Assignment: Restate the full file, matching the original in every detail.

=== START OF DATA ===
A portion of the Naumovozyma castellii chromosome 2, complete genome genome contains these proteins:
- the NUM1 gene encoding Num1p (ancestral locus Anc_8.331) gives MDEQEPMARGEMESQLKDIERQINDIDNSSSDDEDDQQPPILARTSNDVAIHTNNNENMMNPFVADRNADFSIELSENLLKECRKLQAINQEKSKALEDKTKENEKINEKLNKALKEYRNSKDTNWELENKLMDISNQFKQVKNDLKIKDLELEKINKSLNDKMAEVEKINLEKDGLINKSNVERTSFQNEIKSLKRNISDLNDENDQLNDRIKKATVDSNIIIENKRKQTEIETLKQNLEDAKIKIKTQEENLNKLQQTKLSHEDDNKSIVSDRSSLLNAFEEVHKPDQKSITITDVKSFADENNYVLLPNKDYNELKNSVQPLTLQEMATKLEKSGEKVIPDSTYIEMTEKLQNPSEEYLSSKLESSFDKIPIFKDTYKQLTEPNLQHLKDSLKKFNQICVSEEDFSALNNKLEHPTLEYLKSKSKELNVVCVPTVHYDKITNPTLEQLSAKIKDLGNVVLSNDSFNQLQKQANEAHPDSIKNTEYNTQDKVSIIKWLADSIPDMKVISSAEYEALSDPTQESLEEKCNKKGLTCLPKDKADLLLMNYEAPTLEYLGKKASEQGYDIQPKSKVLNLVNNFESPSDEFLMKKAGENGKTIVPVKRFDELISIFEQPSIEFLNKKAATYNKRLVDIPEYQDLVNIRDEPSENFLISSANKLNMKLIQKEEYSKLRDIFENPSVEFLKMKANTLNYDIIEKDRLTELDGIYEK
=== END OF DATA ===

A portion of the Naumovozyma castellii chromosome 2, complete genome genome contains these proteins:
- the NUM1 gene encoding Num1p (ancestral locus Anc_8.331) gives MDEQEPMARGEMESQLKDIERQINDIDNSSSDDEDDQQPPILARTSNDVAIHTNNNENMMNPFVADRNADFSIELSENLLKECRKLQAINQEKSKALEDKTKENEKINEKLNKALKEYRNSKDTNWELENKLMDISNQFKQVKNDLKIKDLELEKINKSLNDKMAEVEKINLEKDGLINKSNVERTSFQNEIKSLKRNISDLNDENDQLNDRIKKATVDSNIIIENKRKQTEIETLKQNLEDAKIKIKTQEENLNKLQQTKLSHEDDNKSIVSDRSSLLNAFEEVHKPDQKSITITDVKSFADENNYVLLPNKDYNELKNSVQPLTLQEMATKLEKSGEKVIPDSTYIEMTEKLQNPSEEYLSSKLESSFDKIPIFKDTYKQLTEPNLQHLKDSLKKFNQICVSEEDFSALNNKLEHPTLEYLKSKSKELNVVCVPTVHYDKITNPTLEQLSAKIKDLGNVVLSNDSFNQLQKQANEAHPDSIKNTEYNTQDKVSIIKWLADSIPDMKVISSAEYEALSDPTQESLEEKCNKKGLTCLPKDKADLLLMNYEAPTLEYLGKKASEQGYDIQPKSKVLNLVNNFESPSDEFLMKKAGENGKTIVPVKRFDELISIFEQPSIEFLNKKAATYNKRLVDIPEYQDLVNIRDEPSENFLISSANKLNMKLIQKEEYSKLRDIFENPSVEFLKMKANTLNYDIIEKDRLTELDGIYEK